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MOSCOW — Russia will begin withdrawing troops from Syria beginning Tuesday, President Vladimir Putin said Monday.

The Russian news agency Tass quoted Putin as saying the move should aid talks aimed at ending the brutal civil war that has torn Syria apart for five years. Peace talks resumed Monday amid encouraging signs that a partial cease-fire agreement has led to the first significant drop in violence.

"I think that the tasks set to the Defense Ministry are generally fulfilled. That is why I order to begin withdrawal of most of our military group from Syria starting from tomorrow," Putin said Monday at a meeting with Defense Minister Sergey Shoigu and Foreign Minister Sergey Lavrov.

The Syrian presidency said Moscow will keep up its support for the regime's "anti-terrorist" battle.


"The Syrian and Russian parties agreed in a telephone call between Presidents Bashar al-Assad and [Russia's] Vladimir Putin to reduce the number of Russian Air Force personnel in Syria," the president's office said on its Facebook page.

"The Russian side said it will continue to support Syria in its battle against terrorism," it said.

The multiple combatants, however, remain deeply divided and appear no closer to reaching a political compromise than they were during previous unsuccessful talks.

The main divide is over the fate of Syrian President Bashar Assad. A coalition that includes the United States, Turkey and Saudi Arabia say he has used brutal tactics against his own people and should step aside so that new elections can be held. But Russia and Iran remain steadfast supporters of Assad and have lent military support against rebel groups to help him stay in power.

"I don’t think there is a basis yet for a political agreement," said Andrew Tabler, an analyst at the Washington Institute for Near East Policy.

"Our diplomacy has received marching orders to intensify our efforts to achieve a political settlement in Syria," Russian Ambassador Vitaly Churkin told reporters ahead of a UN Security Council meeting on Syria.

"We are in the political mode now, in the cessation of hostilities mode."

Negotiators also sounded cautious. Staffan de Mistura, the United Nations special envoy for Syria, said the resumption of negotiations in Geneva was a “moment of truth” and that the “only Plan B available is return to war.”

"If during these talks and in the next rounds we will see no notice of any willingness to negotiate ... we will bring the issue back to those who have influence, and that is the Russian Federation, the USA ... and to the Security Council," he said, according to Reuters.

De Mistura said the first round of talks will end around March 24, followed by a break of seven to 10 days. A second round will last at least two weeks, followed by another break and then a third round.

“By then we believe we should have at least a clear road map. I’m not saying agreement, but a clear road map because that’s what Syria is expecting from all of us,” de Mistura said, according to Reuters.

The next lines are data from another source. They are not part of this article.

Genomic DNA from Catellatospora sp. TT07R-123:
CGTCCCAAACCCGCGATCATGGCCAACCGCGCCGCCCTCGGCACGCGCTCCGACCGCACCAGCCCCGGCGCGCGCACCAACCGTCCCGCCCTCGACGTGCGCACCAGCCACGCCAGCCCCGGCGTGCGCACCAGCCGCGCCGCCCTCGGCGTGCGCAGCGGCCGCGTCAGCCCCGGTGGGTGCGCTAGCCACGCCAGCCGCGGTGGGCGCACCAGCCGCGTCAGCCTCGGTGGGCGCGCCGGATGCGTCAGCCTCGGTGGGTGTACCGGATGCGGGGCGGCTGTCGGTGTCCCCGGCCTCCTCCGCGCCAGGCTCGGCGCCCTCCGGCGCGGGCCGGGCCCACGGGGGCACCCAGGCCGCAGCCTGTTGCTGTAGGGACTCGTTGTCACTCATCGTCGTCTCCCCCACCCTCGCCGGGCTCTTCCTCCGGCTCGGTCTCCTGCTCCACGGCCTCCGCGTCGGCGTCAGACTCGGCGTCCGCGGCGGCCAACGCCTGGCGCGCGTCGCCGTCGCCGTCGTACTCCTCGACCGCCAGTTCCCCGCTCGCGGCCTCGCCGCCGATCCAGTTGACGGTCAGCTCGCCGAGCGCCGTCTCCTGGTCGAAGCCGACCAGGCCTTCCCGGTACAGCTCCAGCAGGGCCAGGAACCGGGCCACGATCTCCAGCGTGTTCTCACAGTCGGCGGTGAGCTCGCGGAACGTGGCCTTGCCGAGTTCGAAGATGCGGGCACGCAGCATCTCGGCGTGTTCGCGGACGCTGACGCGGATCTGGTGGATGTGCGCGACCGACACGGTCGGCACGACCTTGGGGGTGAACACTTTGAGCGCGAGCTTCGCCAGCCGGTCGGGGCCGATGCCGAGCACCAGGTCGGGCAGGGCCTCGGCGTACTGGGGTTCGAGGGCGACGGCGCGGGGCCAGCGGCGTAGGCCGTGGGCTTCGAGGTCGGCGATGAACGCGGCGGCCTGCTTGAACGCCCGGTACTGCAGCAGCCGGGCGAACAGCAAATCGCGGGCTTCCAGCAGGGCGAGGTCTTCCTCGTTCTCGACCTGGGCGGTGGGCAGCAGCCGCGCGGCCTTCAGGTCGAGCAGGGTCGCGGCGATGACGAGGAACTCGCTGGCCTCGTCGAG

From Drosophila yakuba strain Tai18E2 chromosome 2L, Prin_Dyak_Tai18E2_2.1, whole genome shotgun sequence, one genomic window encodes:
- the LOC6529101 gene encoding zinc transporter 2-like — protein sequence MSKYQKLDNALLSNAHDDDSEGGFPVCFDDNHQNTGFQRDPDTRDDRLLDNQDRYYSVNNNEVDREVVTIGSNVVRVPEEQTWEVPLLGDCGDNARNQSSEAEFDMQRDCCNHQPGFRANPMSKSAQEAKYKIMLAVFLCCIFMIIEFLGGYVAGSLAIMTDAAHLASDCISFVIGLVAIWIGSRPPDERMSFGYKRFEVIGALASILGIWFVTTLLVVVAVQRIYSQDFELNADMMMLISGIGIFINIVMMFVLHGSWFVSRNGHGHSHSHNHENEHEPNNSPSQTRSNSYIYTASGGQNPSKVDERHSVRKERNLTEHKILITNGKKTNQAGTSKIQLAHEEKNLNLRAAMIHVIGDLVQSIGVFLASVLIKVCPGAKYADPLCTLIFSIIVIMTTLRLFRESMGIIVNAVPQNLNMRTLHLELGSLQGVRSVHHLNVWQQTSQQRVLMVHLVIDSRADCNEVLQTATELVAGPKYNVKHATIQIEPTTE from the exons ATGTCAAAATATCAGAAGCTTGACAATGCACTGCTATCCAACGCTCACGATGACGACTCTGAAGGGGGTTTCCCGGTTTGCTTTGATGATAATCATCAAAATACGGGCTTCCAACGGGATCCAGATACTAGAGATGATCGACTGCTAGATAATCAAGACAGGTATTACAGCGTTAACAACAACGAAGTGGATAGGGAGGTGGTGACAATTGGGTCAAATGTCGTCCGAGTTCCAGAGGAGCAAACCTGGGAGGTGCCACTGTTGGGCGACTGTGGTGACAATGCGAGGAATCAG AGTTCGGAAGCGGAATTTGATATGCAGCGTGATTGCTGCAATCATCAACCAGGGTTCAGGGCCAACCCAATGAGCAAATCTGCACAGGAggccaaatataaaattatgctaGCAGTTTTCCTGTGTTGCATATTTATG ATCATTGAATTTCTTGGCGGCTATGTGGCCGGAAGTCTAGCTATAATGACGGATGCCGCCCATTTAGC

De Mistura suspended the first round of talks more than a month ago, citing continued violence and lack of humanitarian relief on the ground.

The partial ceasefire has provided hope on both those fronts. He said the "cessation of hostilities" introduced on Feb. 27 has largely held, allowing for some humanitarian aid to be delivered to beleaguered areas.

Secretary of State John Kerry said Sunday also said he was encouraged by the "very significant reduction in violence, maybe 80, 90%" but remained concerned by allegations of violations allegedly committed by the Assad regime.

"The cessation of hostilities in our judgment is an ongoing process, and the Russians and Iranians ... (must) do their part to keep the Assad regime adhering to the agreement," Kerry said at a news conference in Saudi Arabia.

The agreement did not include an end to bombings of terror groups, the Islamic State or al-Nusra Front, an al-Qaeda affiliate. Both Russians and the United States continue to bomb Islamic State forces.

"The war doesn't stop" under the agreement, Tabler said. "It slows down."

The Obama administration has hoped that even a limited ceasefire might lead to a broader political agreement. So far positions seem to have only hardened over time.

Syrian government negotiator Bashar al-Jaafari told reporters in Geneva on Sunday that the government held positive discussions with de Mistura. However he added: "We do not know what issues we will address or the agenda, which we still have not agreed on."

Salem al-Meslet, a spokesman for the High Negotiations Committee, an umbrella group of the Syrian opposition, said it would stick with the talks, but added: "There will be no role within this (transitional) body for those who have committed crimes" or for Assad, AFP reported.

The conflict has killed nearly 500,000 people and created about 5 million refugees, fueling the worst refugee crisis in Europe since World War II.

AFP contributed to this report.

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